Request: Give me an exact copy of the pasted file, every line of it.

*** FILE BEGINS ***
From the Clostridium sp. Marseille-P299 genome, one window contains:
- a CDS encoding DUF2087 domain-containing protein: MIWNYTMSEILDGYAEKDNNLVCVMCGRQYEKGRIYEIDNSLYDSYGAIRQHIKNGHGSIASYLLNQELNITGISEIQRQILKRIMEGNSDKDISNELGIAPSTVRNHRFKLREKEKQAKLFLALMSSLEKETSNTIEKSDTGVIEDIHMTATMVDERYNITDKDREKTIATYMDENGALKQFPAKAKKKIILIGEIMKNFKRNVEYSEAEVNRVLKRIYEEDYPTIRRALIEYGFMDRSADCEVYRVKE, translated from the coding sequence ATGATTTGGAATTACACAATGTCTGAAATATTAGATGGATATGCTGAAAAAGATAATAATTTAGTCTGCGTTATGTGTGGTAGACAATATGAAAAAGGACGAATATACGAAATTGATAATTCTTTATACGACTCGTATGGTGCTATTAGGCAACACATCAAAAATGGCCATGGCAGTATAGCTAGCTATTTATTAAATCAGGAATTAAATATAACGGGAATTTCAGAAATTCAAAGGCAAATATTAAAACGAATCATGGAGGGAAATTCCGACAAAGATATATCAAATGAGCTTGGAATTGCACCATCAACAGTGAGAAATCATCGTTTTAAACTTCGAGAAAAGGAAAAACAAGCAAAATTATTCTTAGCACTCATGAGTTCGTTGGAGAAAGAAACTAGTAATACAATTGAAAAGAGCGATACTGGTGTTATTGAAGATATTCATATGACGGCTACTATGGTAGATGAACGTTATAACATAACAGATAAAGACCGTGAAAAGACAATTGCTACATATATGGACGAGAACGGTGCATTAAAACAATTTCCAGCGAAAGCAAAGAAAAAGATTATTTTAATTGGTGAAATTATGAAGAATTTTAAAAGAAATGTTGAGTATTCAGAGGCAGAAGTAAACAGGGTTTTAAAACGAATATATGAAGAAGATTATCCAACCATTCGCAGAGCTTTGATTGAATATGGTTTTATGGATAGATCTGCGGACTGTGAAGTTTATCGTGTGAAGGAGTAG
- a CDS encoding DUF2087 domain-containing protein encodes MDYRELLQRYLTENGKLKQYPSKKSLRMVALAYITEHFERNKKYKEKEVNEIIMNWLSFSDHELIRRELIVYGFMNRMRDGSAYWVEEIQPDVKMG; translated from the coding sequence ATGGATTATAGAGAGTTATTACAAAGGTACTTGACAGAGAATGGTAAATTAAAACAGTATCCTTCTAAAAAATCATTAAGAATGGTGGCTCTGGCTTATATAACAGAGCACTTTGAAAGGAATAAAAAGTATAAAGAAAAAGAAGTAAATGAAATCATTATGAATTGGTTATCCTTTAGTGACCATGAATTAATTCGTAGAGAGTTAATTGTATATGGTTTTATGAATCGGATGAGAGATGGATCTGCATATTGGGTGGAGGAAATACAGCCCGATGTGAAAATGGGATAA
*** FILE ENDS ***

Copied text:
From the Clostridium sp. Marseille-P299 genome, one window contains:
- a CDS encoding DUF2087 domain-containing protein: MIWNYTMSEILDGYAEKDNNLVCVMCGRQYEKGRIYEIDNSLYDSYGAIRQHIKNGHGSIASYLLNQELNITGISEIQRQILKRIMEGNSDKDISNELGIAPSTVRNHRFKLREKEKQAKLFLALMSSLEKETSNTIEKSDTGVIEDIHMTATMVDERYNITDKDREKTIATYMDENGALKQFPAKAKKKIILIGEIMKNFKRNVEYSEAEVNRVLKRIYEEDYPTIRRALIEYGFMDRSADCEVYRVKE, translated from the coding sequence ATGATTTGGAATTACACAATGTCTGAAATATTAGATGGATATGCTGAAAAAGATAATAATTTAGTCTGCGTTATGTGTGGTAGACAATATGAAAAAGGACGAATATACGAAATTGATAATTCTTTATACGACTCGTATGGTGCTATTAGGCAACACATCAAAAATGGCCATGGCAGTATAGCTAGCTATTTATTAAATCAGGAATTAAATATAACGGGAATTTCAGAAATTCAAAGGCAAATATTAAAACGAATCATGGAGGGAAATTCCGACAAAGATATATCAAATGAGCTTGGAATTGCACCATCAACAGTGAGAAATCATCGTTTTAAACTTCGAGAAAAGGAAAAACAAGCAAAATTATTCTTAGCACTCATGAGTTCGTTGGAGAAAGAAACTAGTAATACAATTGAAAAGAGCGATACTGGTGTTATTGAAGATATTCATATGACGGCTACTATGGTAGATGAACGTTATAACATAACAGATAAAGACCGTGAAAAGACAATTGCTACATATATGGACGAGAACGGTGCATTAAAACAATTTCCAGCGAAAGCAAAGAAAAAGATTATTTTAATTGGTGAAATTATGAAGAATTTTAAAAGAAATGTTGAGTATTCAGAGGCAGAAGTAAACAGGGTTTTAAAACGAATATATGAAGAAGATTATCCAACCATTCGCAGAGCTTTGATTGAATATGGTTTTATGGATAGATCTGCGGACTGTGAAGTTTATCGTGTGAAGGAGTAG
- a CDS encoding DUF2087 domain-containing protein encodes MDYRELLQRYLTENGKLKQYPSKKSLRMVALAYITEHFERNKKYKEKEVNEIIMNWLSFSDHELIRRELIVYGFMNRMRDGSAYWVEEIQPDVKMG; translated from the coding sequence ATGGATTATAGAGAGTTATTACAAAGGTACTTGACAGAGAATGGTAAATTAAAACAGTATCCTTCTAAAAAATCATTAAGAATGGTGGCTCTGGCTTATATAACAGAGCACTTTGAAAGGAATAAAAAGTATAAAGAAAAAGAAGTAAATGAAATCATTATGAATTGGTTATCCTTTAGTGACCATGAATTAATTCGTAGAGAGTTAATTGTATATGGTTTTATGAATCGGATGAGAGATGGATCTGCATATTGGGTGGAGGAAATACAGCCCGATGTGAAAATGGGATAA